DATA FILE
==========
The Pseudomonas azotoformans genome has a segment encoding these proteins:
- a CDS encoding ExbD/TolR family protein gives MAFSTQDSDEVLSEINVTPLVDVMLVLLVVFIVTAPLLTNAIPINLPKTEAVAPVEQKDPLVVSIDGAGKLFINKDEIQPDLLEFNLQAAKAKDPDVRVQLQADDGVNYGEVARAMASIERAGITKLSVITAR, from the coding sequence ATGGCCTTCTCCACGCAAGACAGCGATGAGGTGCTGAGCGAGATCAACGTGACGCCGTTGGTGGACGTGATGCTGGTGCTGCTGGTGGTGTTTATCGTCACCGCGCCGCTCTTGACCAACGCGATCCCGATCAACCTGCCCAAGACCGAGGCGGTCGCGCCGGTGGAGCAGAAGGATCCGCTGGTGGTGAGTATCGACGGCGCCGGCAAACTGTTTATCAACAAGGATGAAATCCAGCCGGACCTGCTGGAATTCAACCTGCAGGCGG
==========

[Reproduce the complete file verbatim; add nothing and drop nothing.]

The Pseudomonas azotoformans genome has a segment encoding these proteins:
- a CDS encoding ExbD/TolR family protein gives MAFSTQDSDEVLSEINVTPLVDVMLVLLVVFIVTAPLLTNAIPINLPKTEAVAPVEQKDPLVVSIDGAGKLFINKDEIQPDLLEFNLQAAKAKDPDVRVQLQADDGVNYGEVARAMASIERAGITKLSVITAR, from the coding sequence ATGGCCTTCTCCACGCAAGACAGCGATGAGGTGCTGAGCGAGATCAACGTGACGCCGTTGGTGGACGTGATGCTGGTGCTGCTGGTGGTGTTTATCGTCACCGCGCCGCTCTTGACCAACGCGATCCCGATCAACCTGCCCAAGACCGAGGCGGTCGCGCCGGTGGAGCAGAAGGATCCGCTGGTGGTGAGTATCGACGGCGCCGGCAAACTGTTTATCAACAAGGATGAAATCCAGCCGGACCTGCTGGAATTCAACCTGCAGGCGG